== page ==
The link between bed sharing and breastfeeding
While one study says co-sleeping encourages breastfeeding, other studies suggest that co-sleeping increases the risk of SIDS. Mel Hearse wades into the research to figure out which is the more important data.
breastfeeding and bed sharing

Room-sharing, co-sleeping and breastfeeding duration.

Mothers are encouraged to breastfeed their child for the first two years of life (and beyond if desired), yet this seems to be more of a rarity than commonplace. Could this lack of extended breastfeeding be related to a tendency away from co-sleeping?

International Family Medicine Clinic at the University of Virginia, in Charlottesville reveals the longer a mother bed-shares, the longer she is likely to breastfeed. But lead researcher Dr Fern Hauck says the hazards of bed sharing are just too great, so despite wanting to boost breastfeeding duration, the researchers do not recommended co-sleeping – they feel the risks of co-sleeping outweigh the benefits to breastfeeding rates.

Into the research I wade a little further... I came across a 2004 European study that reported about 36 percent of SIDS cases in their study were attributable to the baby sleeping alone and 16 percent attributable to co-sleeping. This shows that while co-sleeping may not be the best solution, room sharing should be encouraged. To the uninitiated, room sharing refers to sharing a sleeping space, but not a bed.

Translating this into breastfeeding success

As well as room sharing (a smoke free room is recommended), there are other ways to increase the likelihood of breastfeeding:

  • Rest when your baby does: Nearly every mum you speak to will probably be able to admit (maybe not out loud) to nodding off during a feed, and most likely because they're not getting enough sleep at any other time!
  • Get help when you need it: If you are having breastfeeding issues (cracked or sore nipples, or perhaps you have a little biter) get help and address the problems as they can often be easily fixed rather than meaning the end of breastfeeding.
  • Take care of your breasts: If you become engorged, cold compresses will help reduce swelling, and massaging and applying warm towels will help the milk flow. Let nipples air dry after a feed where possible to avoid cracking.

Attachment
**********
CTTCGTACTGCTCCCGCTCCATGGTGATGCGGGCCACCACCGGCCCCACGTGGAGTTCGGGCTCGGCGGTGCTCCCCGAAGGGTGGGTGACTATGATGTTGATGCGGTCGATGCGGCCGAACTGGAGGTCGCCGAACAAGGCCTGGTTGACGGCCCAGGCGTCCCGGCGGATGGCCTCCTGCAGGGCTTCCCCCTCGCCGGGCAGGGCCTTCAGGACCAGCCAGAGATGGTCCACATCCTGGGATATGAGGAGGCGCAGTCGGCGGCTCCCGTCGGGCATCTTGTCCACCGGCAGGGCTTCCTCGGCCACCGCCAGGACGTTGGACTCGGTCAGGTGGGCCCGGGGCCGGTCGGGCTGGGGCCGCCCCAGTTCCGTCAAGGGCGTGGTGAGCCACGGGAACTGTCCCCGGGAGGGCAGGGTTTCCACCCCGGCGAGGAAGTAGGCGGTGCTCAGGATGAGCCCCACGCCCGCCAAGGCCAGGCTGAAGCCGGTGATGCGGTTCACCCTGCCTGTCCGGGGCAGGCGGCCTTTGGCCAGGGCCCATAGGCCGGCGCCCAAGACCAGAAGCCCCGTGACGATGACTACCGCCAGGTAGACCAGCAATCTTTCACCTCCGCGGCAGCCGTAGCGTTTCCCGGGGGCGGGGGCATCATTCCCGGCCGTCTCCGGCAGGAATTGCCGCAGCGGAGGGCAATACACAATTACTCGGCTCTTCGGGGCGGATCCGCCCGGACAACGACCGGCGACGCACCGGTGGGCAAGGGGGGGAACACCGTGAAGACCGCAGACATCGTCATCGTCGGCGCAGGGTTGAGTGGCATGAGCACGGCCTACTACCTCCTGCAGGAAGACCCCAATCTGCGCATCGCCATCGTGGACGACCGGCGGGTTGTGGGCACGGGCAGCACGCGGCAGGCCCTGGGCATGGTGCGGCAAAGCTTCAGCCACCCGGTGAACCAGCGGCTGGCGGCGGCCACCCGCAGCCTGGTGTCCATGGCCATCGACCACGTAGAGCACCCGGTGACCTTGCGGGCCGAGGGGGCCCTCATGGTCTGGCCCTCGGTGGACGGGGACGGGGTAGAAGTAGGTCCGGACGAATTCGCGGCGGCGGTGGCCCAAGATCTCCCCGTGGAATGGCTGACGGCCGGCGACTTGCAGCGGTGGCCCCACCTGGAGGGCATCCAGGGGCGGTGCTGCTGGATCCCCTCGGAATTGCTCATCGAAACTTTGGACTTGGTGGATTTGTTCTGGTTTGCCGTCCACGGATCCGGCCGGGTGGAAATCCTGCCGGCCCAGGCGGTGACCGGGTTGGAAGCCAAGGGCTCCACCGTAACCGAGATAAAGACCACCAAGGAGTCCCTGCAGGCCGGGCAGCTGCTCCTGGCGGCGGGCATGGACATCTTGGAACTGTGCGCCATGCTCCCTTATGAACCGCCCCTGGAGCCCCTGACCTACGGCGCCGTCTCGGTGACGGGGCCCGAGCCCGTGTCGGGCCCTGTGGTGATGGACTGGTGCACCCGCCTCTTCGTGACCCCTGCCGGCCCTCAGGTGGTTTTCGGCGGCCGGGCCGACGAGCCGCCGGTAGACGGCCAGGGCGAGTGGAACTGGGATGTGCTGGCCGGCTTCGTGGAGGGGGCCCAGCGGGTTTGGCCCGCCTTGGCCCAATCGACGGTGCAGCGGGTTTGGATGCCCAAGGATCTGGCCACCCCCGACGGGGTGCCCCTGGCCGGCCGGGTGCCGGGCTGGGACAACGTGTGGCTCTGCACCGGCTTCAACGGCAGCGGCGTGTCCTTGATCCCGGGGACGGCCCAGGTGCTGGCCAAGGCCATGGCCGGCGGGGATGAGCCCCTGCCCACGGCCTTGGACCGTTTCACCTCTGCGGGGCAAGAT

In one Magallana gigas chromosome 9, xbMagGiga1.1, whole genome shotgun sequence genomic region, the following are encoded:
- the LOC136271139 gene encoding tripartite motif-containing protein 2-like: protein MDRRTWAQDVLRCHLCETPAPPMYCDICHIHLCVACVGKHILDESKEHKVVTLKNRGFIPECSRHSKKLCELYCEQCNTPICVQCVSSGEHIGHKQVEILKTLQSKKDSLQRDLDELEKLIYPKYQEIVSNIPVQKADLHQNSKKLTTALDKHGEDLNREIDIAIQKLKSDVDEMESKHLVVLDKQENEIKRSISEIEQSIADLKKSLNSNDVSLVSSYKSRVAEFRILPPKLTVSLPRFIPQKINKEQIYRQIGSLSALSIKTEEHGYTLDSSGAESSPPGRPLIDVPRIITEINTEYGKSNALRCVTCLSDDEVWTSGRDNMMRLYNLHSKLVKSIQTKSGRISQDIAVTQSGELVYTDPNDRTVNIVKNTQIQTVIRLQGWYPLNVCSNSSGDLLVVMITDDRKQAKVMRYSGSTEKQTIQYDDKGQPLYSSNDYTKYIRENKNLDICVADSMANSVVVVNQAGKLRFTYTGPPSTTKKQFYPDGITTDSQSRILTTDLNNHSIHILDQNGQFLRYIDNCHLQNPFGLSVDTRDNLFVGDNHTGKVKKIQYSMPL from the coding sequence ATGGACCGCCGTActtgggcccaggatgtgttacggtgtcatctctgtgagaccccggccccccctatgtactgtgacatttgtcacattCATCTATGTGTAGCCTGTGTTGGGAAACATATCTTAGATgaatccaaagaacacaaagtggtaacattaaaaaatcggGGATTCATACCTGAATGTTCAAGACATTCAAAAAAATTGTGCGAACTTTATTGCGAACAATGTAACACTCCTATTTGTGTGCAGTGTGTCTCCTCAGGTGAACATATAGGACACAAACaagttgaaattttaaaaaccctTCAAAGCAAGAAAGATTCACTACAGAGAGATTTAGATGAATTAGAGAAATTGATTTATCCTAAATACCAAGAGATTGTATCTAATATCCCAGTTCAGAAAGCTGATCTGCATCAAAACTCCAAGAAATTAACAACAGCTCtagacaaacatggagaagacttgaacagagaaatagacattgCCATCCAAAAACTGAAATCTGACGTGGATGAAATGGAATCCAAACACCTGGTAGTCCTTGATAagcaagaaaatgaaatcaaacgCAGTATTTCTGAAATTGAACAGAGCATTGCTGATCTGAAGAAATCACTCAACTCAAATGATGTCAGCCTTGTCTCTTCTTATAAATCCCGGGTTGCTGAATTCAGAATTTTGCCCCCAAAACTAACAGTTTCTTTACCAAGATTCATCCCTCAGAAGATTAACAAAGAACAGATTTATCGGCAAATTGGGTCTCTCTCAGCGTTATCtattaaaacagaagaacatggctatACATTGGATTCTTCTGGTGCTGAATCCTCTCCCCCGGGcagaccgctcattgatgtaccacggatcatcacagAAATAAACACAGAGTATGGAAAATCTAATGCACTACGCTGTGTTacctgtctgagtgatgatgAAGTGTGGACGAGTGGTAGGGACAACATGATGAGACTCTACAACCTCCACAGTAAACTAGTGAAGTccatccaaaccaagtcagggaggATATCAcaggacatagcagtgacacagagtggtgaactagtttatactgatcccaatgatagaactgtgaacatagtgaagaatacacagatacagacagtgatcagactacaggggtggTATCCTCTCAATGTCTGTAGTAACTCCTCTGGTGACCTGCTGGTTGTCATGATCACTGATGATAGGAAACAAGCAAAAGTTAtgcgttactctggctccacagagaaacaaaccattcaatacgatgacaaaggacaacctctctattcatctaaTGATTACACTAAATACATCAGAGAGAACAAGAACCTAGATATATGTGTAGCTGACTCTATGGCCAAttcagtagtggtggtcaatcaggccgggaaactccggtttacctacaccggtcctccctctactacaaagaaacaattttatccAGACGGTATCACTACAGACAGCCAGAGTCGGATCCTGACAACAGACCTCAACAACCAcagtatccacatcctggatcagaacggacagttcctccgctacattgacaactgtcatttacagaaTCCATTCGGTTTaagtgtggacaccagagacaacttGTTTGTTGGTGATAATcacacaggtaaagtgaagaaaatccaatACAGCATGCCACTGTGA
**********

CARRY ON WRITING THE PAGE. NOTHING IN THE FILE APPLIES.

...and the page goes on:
• Let people do things for you: When friends and family offer to help, they generally mean it so do take them up on it. The less you need to worry about around the house, the more time you have to rest and establish breastfeeding.
  • Eat well: Adequate nutrition (this includes plenty of water) is key to having a healthy milk supply and staying well yourself.

If you want to co-sleep

It seems that co-sleeping rates are on the rise, so there is obviously some value in sharing the safety recommendations for those that decide they will – even if it’s the accidental fall asleep during a feed.

Things that increase the risks of co-sleeping with babies include:

  • Smoking: Smokers should never co-sleep with their child (including those that smoked during their pregnancy.)
  • Alcohol, drugs or extreme fatigue: If you are under the effects of alcohol or other drugs (illegal or sleep inducing), or extremely fatigued, your bubs is at a higher risk of SIDS or being smothered.
  • Sharing a sleeping surface with a sibling(s) or a pet(s): Keep bed occupants to a minimum.
  • Obesity: Parents who are obese may not be able to feel exactly where or how close their baby is and should not co-sleep with their baby.
  • Formula-fed babies: Formula-fed babies should room-share with their parents rather than co-sleep.
  • Sofa-sharing: Using a sofa, couch, beanbag or armchair as a sleeping place for a baby increases the risk of a fatal sleeping accident.
  • Overheating or head covering
  • Baby alone on an adult bed
  • Infant wrapping and swaddling: Do not wrap baby if sharing a sleep surface as this restricts arm and leg movement.

Ironically, breastfeeding is a protective factor for SIDS.

Do you co-sleep or room-share with your baby or toddler?

This article has been prepared with information supplied by the Australian Breastfeeding Association.

This article was written by Melanie Hearse and adapted for Kidpsot, New Zealand's favourite parenting resource for Early Life Nutrition.
 
Breastfeeding is best for babies and provides many benefits. Combined breast and bottle feeding in the first weeks of life may reduce the supply of your own breast milk. Always consult your doctor, midwife or health care professional for advice about feeding your baby. This post is part of the Early Life Nutrition story.
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